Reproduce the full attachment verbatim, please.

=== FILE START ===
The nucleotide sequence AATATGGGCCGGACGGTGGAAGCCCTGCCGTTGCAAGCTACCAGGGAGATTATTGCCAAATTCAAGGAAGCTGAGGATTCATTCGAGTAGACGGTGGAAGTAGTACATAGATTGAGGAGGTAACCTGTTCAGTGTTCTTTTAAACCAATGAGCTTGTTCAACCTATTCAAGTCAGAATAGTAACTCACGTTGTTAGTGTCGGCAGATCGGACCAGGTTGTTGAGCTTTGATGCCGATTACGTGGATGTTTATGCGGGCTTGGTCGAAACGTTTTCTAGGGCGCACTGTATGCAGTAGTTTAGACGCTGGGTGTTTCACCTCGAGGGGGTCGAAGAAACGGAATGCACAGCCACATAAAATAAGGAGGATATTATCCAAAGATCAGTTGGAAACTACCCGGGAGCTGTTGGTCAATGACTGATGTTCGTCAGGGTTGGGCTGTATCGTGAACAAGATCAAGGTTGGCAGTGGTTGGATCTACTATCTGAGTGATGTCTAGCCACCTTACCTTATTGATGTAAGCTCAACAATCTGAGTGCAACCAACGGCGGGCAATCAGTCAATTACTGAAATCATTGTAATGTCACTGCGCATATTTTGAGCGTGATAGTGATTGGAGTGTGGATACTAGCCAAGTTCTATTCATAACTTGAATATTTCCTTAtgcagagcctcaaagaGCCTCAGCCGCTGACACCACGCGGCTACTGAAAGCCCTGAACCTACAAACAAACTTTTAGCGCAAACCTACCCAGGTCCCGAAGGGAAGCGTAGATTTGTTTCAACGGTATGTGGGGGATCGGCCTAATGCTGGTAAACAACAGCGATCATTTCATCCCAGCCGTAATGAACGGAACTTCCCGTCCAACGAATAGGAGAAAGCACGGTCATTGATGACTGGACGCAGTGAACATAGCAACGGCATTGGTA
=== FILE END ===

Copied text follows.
The nucleotide sequence AATATGGGCCGGACGGTGGAAGCCCTGCCGTTGCAAGCTACCAGGGAGATTATTGCCAAATTCAAGGAAGCTGAGGATTCATTCGAGTAGACGGTGGAAGTAGTACATAGATTGAGGAGGTAACCTGTTCAGTGTTCTTTTAAACCAATGAGCTTGTTCAACCTATTCAAGTCAGAATAGTAACTCACGTTGTTAGTGTCGGCAGATCGGACCAGGTTGTTGAGCTTTGATGCCGATTACGTGGATGTTTATGCGGGCTTGGTCGAAACGTTTTCTAGGGCGCACTGTATGCAGTAGTTTAGACGCTGGGTGTTTCACCTCGAGGGGGTCGAAGAAACGGAATGCACAGCCACATAAAATAAGGAGGATATTATCCAAAGATCAGTTGGAAACTACCCGGGAGCTGTTGGTCAATGACTGATGTTCGTCAGGGTTGGGCTGTATCGTGAACAAGATCAAGGTTGGCAGTGGTTGGATCTACTATCTGAGTGATGTCTAGCCACCTTACCTTATTGATGTAAGCTCAACAATCTGAGTGCAACCAACGGCGGGCAATCAGTCAATTACTGAAATCATTGTAATGTCACTGCGCATATTTTGAGCGTGATAGTGATTGGAGTGTGGATACTAGCCAAGTTCTATTCATAACTTGAATATTTCCTTAtgcagagcctcaaagaGCCTCAGCCGCTGACACCACGCGGCTACTGAAAGCCCTGAACCTACAAACAAACTTTTAGCGCAAACCTACCCAGGTCCCGAAGGGAAGCGTAGATTTGTTTCAACGGTATGTGGGGGATCGGCCTAATGCTGGTAAACAACAGCGATCATTTCATCCCAGCCGTAATGAACGGAACTTCCCGTCCAACGAATAGGAGAAAGCACGGTCATTGATGACTGGACGCAGTGAACATAGCAACGGCATTGGTA